But Charlie bit my finger - again! is an outlier because it is the only amateur clip in the list of the top 30 most-watched YouTube videos. The rest are all the professional products of the music industry.

Happily, this state of affairs is less predictable than it sounds. Pop is inherently capable of being random. YouTube did not invent the novelty hit, but it is brilliant at facilitating them.

In 2012 it did just that, when a Korean musician called Psy played his part in the evolution of dance with a move that looked like he was lassoing a "sexy lady" with one hand, while keeping a firm eye on his watch with the other. Gangnam Style Gangnam Style was one of those things you heard about first, watched later. By the time you caved, the parodies were already proliferating wildly. Uploaded in July 2012, the video for the song - a comedy in its own right - became the first to pass 1 billion views on YouTube.

It has now been watched more than 2.2 billion times - double the video in second-place, for Justin Bieber’s song Baby - and along the way, it proved so popular, it broke Google’s YouTube view counter software.

Thanks to the sweetener of revenue-sharing agreements, meanwhile, traditional broadcasters now embrace the platform like it’s their first-born.

A clip of a man falling on the ice on RTÉ News in Dublin in January 2010 might not be official RTÉ YouTube content, but the recent snippet of Stephen Fry's views on God, from RTÉ One's The Meaning of Life, certainly is.

Gay Byrne’s interview with the forthright Fry has pulled in more than 5.6 million views, making it RTÉ’s biggest YouTube hit.

Of course, if you type “Gay Byrne” into the YouTube search bar, the site will auto-suggest some of the more awkward conversations of his chat show career, and that’s because YouTube also serves as a repository of audio-visual history.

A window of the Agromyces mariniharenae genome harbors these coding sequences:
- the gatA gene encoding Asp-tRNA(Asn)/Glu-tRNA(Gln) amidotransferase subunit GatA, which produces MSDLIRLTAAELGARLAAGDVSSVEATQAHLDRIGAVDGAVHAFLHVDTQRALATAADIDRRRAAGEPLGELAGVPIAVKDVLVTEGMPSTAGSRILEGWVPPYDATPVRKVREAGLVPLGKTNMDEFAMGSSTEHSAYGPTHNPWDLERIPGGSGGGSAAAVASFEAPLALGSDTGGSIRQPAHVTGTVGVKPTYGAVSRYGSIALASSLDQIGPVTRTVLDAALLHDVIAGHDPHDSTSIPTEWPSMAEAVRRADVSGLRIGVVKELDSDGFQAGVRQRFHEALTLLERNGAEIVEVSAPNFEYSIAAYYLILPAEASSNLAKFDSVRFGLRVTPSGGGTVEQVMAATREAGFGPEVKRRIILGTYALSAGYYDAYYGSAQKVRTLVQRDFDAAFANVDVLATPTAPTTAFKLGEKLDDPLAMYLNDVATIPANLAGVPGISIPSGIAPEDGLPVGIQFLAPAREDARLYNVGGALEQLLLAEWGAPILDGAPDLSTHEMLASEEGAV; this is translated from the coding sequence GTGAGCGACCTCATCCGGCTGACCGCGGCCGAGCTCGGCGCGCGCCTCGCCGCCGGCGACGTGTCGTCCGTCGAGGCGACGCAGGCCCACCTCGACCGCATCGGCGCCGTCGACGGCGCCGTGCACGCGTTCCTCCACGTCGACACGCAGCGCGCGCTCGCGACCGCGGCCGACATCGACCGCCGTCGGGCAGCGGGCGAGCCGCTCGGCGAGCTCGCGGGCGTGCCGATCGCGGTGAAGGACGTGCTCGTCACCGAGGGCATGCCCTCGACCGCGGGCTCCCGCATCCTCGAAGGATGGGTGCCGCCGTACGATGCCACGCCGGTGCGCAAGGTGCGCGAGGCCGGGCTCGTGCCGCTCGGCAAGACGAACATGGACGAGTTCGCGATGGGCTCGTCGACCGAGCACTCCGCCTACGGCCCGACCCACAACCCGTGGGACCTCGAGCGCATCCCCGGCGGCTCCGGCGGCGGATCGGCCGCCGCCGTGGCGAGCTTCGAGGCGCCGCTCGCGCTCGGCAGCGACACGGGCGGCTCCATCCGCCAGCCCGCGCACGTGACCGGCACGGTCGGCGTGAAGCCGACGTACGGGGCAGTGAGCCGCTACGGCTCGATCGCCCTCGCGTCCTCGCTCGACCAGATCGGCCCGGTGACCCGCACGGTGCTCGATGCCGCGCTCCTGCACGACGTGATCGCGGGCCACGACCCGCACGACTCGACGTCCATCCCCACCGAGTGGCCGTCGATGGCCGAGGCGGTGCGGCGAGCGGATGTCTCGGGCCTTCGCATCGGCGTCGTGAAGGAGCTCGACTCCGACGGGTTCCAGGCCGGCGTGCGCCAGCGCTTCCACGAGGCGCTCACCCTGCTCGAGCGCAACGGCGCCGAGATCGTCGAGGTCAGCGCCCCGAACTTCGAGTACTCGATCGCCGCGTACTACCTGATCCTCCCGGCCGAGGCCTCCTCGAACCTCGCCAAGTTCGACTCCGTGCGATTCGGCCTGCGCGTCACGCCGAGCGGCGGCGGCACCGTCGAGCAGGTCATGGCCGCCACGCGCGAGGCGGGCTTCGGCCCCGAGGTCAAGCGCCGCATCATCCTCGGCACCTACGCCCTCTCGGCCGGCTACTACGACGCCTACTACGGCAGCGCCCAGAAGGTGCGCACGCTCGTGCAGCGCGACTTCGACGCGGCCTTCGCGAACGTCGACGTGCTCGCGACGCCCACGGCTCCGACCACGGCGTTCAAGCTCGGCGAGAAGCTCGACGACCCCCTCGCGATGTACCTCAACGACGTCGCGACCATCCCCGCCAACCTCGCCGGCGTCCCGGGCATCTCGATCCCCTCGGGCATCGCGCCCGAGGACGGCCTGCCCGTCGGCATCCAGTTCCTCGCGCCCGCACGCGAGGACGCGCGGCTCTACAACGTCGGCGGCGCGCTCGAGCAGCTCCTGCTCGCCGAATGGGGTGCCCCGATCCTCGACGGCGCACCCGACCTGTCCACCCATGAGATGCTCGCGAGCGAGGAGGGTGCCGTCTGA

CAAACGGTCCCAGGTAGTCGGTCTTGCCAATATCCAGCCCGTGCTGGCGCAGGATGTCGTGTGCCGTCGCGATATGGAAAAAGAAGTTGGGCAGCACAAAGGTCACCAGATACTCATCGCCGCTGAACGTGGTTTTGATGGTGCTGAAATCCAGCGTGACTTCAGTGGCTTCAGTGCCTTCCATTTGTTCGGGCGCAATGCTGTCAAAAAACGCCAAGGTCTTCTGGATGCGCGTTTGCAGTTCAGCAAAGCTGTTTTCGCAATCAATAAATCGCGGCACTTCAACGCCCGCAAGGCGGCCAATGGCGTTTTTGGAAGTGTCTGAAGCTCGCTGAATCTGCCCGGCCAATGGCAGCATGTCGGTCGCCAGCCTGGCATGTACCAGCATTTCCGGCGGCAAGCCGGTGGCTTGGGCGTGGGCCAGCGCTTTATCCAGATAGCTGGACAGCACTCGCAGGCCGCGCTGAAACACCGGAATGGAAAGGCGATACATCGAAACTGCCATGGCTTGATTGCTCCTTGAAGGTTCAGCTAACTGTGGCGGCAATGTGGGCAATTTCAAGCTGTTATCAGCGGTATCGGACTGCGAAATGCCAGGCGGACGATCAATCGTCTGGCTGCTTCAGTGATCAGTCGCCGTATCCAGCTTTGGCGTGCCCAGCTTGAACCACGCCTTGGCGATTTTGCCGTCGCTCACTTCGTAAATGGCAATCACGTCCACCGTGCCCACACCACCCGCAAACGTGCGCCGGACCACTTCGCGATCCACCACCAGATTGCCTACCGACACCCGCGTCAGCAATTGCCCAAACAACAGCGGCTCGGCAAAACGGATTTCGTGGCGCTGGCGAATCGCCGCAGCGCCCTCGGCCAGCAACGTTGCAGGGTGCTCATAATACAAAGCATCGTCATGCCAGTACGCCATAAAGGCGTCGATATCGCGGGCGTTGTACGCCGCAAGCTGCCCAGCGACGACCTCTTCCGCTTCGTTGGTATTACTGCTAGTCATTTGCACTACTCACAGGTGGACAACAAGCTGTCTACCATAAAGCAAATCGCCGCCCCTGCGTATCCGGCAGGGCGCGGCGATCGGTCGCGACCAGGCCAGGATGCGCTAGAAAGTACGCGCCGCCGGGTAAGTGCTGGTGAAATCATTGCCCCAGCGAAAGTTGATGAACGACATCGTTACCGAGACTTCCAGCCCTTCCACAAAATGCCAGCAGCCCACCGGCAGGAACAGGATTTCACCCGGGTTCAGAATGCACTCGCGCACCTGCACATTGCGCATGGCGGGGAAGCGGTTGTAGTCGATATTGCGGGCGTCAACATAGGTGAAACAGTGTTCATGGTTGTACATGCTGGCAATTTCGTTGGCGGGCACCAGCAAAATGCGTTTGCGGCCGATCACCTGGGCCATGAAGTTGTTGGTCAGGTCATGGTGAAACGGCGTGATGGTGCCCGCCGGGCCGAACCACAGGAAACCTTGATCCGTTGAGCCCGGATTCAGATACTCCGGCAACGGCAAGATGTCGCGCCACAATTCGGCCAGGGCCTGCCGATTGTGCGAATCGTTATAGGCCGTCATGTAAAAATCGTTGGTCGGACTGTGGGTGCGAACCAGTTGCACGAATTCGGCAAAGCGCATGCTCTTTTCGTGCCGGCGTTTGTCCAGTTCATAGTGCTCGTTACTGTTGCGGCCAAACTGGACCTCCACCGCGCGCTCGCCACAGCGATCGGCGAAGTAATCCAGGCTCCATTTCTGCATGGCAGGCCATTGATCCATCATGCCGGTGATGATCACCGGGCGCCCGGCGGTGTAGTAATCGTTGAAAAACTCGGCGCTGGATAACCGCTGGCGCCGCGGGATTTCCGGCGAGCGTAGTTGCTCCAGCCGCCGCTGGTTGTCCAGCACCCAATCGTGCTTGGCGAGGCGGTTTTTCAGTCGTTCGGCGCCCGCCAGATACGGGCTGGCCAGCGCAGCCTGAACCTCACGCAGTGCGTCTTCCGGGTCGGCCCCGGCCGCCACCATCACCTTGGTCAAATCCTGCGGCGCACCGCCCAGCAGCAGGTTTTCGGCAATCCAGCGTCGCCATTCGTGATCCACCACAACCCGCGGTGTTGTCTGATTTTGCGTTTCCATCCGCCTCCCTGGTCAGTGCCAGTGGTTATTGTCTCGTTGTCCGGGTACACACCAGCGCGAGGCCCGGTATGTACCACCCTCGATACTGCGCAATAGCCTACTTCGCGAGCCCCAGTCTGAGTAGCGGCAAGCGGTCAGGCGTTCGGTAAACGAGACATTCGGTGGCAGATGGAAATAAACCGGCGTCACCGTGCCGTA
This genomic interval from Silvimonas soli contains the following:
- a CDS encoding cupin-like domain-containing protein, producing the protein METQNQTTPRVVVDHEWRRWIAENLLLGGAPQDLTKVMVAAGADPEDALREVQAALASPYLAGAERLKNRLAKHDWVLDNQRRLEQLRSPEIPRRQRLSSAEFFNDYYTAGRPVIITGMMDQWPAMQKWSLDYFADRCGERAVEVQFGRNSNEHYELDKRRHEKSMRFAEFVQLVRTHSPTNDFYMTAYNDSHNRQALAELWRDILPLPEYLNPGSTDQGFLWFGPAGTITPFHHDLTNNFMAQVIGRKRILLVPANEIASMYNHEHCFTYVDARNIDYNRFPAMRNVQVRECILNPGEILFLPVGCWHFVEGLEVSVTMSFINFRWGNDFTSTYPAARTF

It’s a nostalgia-fest for the triumphs and cringes of the analogue era. Play, and replay, the video for the song you love the most which MTV never showed anyway, or relive a television moment from your childhood.

From British Pathé’s newsreel archive to the old Top of the Pops performances painstakingly converted to digital by VHS owners, YouTube is laced with grainy odes to the 20th-century waiting to be surfaced, 21st-century style, on-demand.

But to each their own. YouTube is also a place for the desperate to seek professional help, for the confused to educate themselves on modern phenomena, and for the very young to sink into consumerist bliss. Self-employed YouTubers amass ad dollars from dedicated fans and idle browsers. Censor-happy regimes find they can’t always stop news seeping out.

Slapdash humanity

And Google adores this long tail of slapdash humanity. It does very well out of it. How well we don’t know, as it doesn’t disclose financial data for YouTube. What is safe to say is that Google gobbles billions each year from both the idiosyncratic, democratic YouTube “community” and its partnerships - the major media conglomerates who lend it their content because they can’t afford not to.

Now led by chief executive Susan Wojcicki, YouTube competes with social media networks and exists in tandem with them. It plans to collect cash from music streaming subscription services, because, hey, it's bigger than Spotify anyway. And it has more than 1 billion users, who between them watch hundreds of millions of hours of content each day.

The teenage years are supposed to be the crazy ones. Can YouTube, hurtling into double digits, really get any weirder or scarier? The site has already revealed the truth, after all, about the species of animal they told us could never happen: the Mutant Giant Spider Dog.